Over at simon mainwaring's blog he recently posted about living on through your tweets.
People can now store there digital assets in a Legacy Locker, giving them immortality. Meanwhile, sites like MyDeathSpace.com seem to ensure that as you die, you live on as an internet entity. It's a strange thought: our social communications will live on past are actual bodies.
One of the appeals of being a writer or an artist was always that your work could live on past you and change the world, when you longer roamed the earth. Now with the internet we have a record of every word, rant, and vlog made by every joe schmoe out there. Indeed, some of these digital remains should live on. Others perhaps, are best left dead.
It's a nice thought. Digital immortality sort of makes you want to carve out as much digital space as possible before your untimely demise. Which is what spurred thoughts of an old Dylan Thomas poem in mind. I took a little license with it, and moderned it up a bit. You can read the far more profound original here. or you can read this:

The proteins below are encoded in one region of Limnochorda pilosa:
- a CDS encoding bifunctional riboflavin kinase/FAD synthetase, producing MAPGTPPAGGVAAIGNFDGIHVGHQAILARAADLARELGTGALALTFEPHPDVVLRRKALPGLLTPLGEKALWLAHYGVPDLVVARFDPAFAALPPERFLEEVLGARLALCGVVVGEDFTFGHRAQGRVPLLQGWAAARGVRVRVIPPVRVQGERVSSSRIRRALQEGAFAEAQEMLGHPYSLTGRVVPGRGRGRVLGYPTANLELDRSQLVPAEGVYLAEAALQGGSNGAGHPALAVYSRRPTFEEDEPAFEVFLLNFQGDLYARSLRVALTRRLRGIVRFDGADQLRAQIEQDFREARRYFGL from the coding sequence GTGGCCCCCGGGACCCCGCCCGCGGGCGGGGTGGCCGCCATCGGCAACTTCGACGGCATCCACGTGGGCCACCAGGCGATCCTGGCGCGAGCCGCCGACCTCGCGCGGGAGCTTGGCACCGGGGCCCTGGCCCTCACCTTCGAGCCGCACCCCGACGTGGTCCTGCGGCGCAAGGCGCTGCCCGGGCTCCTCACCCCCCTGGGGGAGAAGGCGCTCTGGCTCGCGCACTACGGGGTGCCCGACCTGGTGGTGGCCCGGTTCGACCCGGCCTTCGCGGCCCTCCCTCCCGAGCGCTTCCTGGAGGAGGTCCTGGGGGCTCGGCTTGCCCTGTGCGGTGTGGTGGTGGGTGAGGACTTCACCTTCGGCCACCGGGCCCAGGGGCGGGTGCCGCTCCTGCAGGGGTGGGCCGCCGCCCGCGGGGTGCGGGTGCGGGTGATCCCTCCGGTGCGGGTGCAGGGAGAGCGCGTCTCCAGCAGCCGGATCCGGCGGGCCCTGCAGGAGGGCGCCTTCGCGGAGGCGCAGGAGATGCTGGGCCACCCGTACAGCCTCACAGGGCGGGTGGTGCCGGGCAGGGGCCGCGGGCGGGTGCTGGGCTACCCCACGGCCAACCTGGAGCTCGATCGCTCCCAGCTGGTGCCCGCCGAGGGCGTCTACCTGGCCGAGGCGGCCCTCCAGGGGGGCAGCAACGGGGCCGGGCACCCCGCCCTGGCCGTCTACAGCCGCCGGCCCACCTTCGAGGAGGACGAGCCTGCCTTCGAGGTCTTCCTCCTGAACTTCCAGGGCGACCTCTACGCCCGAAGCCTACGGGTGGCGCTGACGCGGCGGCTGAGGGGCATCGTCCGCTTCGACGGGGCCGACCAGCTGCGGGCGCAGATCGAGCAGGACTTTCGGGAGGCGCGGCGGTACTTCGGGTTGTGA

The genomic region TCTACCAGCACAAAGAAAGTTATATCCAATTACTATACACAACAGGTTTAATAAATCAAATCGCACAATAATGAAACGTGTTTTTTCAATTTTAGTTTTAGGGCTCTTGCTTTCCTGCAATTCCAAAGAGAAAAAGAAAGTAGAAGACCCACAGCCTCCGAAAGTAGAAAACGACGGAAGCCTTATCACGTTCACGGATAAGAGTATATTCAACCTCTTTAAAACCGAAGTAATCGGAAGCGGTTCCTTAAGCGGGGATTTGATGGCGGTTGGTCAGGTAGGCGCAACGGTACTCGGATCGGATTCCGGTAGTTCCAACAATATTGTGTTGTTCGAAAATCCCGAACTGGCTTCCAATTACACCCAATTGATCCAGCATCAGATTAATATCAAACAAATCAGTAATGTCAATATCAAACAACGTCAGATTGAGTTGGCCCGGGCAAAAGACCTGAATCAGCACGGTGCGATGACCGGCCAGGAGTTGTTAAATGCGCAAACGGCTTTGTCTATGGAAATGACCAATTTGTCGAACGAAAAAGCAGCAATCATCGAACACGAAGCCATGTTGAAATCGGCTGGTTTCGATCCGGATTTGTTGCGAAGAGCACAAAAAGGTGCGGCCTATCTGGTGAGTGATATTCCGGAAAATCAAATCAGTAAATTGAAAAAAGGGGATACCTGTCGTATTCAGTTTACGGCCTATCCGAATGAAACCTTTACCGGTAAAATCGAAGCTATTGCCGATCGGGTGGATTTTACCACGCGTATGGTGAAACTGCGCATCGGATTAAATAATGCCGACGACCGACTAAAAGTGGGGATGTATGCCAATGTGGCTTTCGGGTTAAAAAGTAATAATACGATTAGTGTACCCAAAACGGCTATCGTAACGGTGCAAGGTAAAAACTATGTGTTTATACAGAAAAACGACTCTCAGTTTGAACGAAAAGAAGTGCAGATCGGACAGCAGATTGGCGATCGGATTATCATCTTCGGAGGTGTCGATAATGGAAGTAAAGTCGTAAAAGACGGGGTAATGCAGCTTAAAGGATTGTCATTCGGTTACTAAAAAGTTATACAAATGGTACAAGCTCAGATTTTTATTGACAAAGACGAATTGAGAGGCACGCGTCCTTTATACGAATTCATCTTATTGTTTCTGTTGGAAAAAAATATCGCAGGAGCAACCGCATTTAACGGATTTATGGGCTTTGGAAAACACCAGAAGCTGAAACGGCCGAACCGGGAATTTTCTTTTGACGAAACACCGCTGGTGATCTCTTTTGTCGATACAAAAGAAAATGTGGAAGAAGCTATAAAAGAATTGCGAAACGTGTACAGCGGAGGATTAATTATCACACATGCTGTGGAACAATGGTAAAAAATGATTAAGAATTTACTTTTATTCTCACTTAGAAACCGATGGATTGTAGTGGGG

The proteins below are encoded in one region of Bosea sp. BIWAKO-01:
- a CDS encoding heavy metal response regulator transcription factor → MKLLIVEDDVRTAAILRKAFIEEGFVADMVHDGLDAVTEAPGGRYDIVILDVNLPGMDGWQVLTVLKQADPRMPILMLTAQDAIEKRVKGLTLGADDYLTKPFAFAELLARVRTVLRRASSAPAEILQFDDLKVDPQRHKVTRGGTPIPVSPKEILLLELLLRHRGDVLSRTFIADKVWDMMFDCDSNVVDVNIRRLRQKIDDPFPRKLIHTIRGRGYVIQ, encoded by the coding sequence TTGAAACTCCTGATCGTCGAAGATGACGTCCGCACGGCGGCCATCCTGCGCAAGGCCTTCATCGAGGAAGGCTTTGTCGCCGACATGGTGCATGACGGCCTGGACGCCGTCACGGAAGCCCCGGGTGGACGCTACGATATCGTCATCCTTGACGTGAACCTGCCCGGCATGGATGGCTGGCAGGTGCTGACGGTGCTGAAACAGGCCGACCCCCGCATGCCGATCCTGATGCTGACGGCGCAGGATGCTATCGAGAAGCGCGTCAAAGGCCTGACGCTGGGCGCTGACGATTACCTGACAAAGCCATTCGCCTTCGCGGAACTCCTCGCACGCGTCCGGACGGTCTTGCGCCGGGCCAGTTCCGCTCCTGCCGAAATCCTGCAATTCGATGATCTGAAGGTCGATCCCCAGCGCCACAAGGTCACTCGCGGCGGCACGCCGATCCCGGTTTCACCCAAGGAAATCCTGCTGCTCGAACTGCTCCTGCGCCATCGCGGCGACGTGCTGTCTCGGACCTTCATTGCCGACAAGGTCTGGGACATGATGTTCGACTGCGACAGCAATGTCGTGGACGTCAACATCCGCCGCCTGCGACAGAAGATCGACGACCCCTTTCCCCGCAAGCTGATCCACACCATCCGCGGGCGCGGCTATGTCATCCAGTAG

Do not tweet gentle into that good night,
Old age should update and blog at close of day;
tweet, tweet against the dying of the light.
Though wise men at their end know dark is right, because their posts have spurred no comments, Do not tweet gentle into that good night.
Good men, the last wave by, crying how bright their frail flickr photos might have danced in a montage, tweet, tweet against the dying of the light
Wild men whose myspace bands sang the sun in flight, And learn, too late, they grieved it on a text, Do not tweet gentle into that good night
Grave men, near death, who see with blinding sight that crappy songs could blaze like meteors and be gay like cat videos, tweet, tweet against the dying of the light.
And you, my father, there on your blackberry, email me now with your fierce tears, I blog. Do not tweet gentle into that good night. Tweet, Tweet against the dying of the light.